Sermons, Stories and Self-Acceptance

Eve Kucharski
By | 2018-05-09T12:41:42+00:00 May 2nd, 2018|Michigan, News|

Transgender Rev. Paula Stone Williams to Speak at Christ Church Cranbrook

Rev. Paula Stone has made a career out of talking from her unique point of view, and teaching congregations across the U.S. about being one’s authentic self and advocating against gender- and sexuality-based discrimination — particularly in religious organizations.

When Rev. Paula Stone Williams made her decision to start living as a woman six years ago, she knew explusion from the evangelical Christian community would be “swift and short,” but she said she ever expected it to be “quite so complete.” Once the CEO of a nonprofit that formed churches worldwide and a well-known religious leader, Williams said that she not only had to deal with the loss of authority over a largely self-built empire, but come to terms with the fact that when she began to present as female, she’d be forced to fight to assert her knowledge on topics in which she already had expertise.
“I was working with a $4 million budget when I took (the nonprofit) over and I specialized in starting the churches from scratch that grew very quickly … there were not many organizations in the world that were having that kind of success, and I was with that organization for 35 years and CEO for 25,” she said. “I was in a meeting last summer and it was getting a little frustrating because people were kind of questioning my knowledge and I said, ‘I just want to remind you that I did this work for 40 years and have done hundreds of these. So, I do tend to know how they work.'”
Williams said that instances like these have been consistent reminders of the former white, heterosexual male privilege she had unwittingly benefitted from before her transition. However, she has made a career out of talking from her unique point of view, and teaching congregations across the U.S. about being one’s authentic self and advocating against gender- and sexuality-based discrimination — particularly in religious organizations.
Upon reading about her advocacy in a New York Times article, Bloomfield Hills’ Christ Church Cranbrook Rev. William Danaher knew that she would be the perfect guest speaker for his congregation, and scheduled for her to speak on Sunday, May 6. Danaher said that Williams is well-equipped to teach about inclusion and acceptance.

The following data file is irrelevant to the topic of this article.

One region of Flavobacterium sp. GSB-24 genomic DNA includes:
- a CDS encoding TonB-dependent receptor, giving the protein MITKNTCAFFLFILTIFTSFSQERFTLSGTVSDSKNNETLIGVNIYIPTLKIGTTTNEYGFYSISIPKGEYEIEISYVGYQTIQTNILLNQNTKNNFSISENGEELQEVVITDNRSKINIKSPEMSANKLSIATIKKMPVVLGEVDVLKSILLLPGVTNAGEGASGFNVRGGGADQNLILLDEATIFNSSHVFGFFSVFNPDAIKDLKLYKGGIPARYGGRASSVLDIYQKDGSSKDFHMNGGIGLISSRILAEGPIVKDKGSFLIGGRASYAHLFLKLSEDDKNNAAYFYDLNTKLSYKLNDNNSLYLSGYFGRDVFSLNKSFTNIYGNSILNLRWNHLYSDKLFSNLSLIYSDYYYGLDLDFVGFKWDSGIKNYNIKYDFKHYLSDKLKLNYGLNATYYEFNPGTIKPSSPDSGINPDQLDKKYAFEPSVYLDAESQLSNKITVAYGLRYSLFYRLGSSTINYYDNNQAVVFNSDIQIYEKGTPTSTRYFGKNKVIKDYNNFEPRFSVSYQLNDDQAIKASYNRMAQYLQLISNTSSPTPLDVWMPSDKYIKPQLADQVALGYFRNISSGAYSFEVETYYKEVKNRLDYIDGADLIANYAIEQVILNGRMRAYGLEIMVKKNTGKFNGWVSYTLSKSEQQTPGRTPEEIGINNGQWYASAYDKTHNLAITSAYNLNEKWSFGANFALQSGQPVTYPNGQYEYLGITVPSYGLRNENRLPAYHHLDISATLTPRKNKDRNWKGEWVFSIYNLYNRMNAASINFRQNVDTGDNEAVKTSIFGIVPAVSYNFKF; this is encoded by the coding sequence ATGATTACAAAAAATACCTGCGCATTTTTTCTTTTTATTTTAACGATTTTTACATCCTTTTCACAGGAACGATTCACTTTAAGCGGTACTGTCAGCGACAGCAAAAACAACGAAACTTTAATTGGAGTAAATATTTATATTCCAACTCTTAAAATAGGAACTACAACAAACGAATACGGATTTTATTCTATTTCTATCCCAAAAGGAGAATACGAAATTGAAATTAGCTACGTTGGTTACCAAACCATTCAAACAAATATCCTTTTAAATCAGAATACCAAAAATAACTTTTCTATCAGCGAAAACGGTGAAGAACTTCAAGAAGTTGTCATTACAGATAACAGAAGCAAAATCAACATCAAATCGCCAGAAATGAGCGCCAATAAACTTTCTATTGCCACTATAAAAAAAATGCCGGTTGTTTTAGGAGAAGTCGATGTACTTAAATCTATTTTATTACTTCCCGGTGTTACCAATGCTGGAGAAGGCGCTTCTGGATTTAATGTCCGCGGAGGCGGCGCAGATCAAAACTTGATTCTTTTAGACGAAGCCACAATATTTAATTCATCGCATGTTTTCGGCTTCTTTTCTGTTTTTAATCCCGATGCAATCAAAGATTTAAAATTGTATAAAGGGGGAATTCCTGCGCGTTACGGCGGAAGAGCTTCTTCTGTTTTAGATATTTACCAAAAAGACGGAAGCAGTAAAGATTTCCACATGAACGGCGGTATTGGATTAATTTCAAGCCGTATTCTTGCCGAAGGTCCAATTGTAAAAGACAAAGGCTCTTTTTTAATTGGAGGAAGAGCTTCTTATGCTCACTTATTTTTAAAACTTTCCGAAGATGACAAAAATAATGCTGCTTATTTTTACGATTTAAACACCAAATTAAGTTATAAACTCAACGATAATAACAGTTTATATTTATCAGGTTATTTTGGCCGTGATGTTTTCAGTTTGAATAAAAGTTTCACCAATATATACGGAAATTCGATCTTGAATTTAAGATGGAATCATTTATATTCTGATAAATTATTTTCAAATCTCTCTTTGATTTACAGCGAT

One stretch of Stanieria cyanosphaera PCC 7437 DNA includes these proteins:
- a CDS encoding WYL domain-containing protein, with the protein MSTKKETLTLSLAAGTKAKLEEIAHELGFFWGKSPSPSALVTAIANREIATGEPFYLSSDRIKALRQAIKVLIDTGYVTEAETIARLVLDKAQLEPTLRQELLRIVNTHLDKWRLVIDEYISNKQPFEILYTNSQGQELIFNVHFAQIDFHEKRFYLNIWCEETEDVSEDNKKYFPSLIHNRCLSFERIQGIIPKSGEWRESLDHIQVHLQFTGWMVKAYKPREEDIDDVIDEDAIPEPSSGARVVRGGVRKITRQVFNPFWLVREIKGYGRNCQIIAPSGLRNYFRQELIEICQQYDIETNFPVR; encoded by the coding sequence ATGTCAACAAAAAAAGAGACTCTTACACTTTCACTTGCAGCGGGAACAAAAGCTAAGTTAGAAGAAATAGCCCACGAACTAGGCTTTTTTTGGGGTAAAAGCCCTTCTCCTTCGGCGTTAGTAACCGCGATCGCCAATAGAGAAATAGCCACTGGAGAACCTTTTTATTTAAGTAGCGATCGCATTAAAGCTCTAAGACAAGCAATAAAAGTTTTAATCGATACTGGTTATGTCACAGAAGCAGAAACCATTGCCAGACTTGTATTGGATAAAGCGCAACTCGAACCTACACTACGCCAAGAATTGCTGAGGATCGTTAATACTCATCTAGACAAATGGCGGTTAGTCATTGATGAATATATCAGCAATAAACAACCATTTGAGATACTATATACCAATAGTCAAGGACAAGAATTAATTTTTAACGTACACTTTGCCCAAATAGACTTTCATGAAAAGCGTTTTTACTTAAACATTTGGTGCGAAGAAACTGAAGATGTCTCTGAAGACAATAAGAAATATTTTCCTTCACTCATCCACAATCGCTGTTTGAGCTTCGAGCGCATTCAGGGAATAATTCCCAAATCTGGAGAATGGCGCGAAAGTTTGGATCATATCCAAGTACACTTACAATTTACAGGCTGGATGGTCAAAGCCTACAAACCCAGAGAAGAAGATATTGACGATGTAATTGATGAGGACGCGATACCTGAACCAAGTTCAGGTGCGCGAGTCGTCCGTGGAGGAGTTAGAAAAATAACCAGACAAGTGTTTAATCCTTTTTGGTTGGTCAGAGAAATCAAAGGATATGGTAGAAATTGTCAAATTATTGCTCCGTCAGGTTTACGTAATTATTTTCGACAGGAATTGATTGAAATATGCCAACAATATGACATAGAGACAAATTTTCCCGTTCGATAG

“Her real gift is that she integrates fully her experience as a trans woman with her experience as a Christian, and her Christianity is completely meshed with her identity and that was remarkable for me because, in that way, she bears witness,” Danaher said. “Out of her own particularity, for what does it mean to be a human and Christian. And I think that Christianity is most powerful when it preaches a gospel that we become fully human when we know ourselves as we are known in Christ.”
Danaher also said that having Williams speak at his congregation will provide great representation for the members of his congregation that identify as LGBTQ and might not have many religious leaders they can directly relate to.
“My congregation has been blessed with a few people who identify as trans and we’ve been blessed by people who work with the trans community, so I think it’s important for us to lift up the people that we already love and love us,” he said. “And I think it’s also important for us to lift up someone like Rev. Paula because her witness is so powerful.”
Danaher also said that although his church is a progressive one, he does have congregation members who have a less progressive view of sexuality and gender. He said that his last intention is to polarize his audience, but rather, introduce them to a new point of view through Williams’ teachings.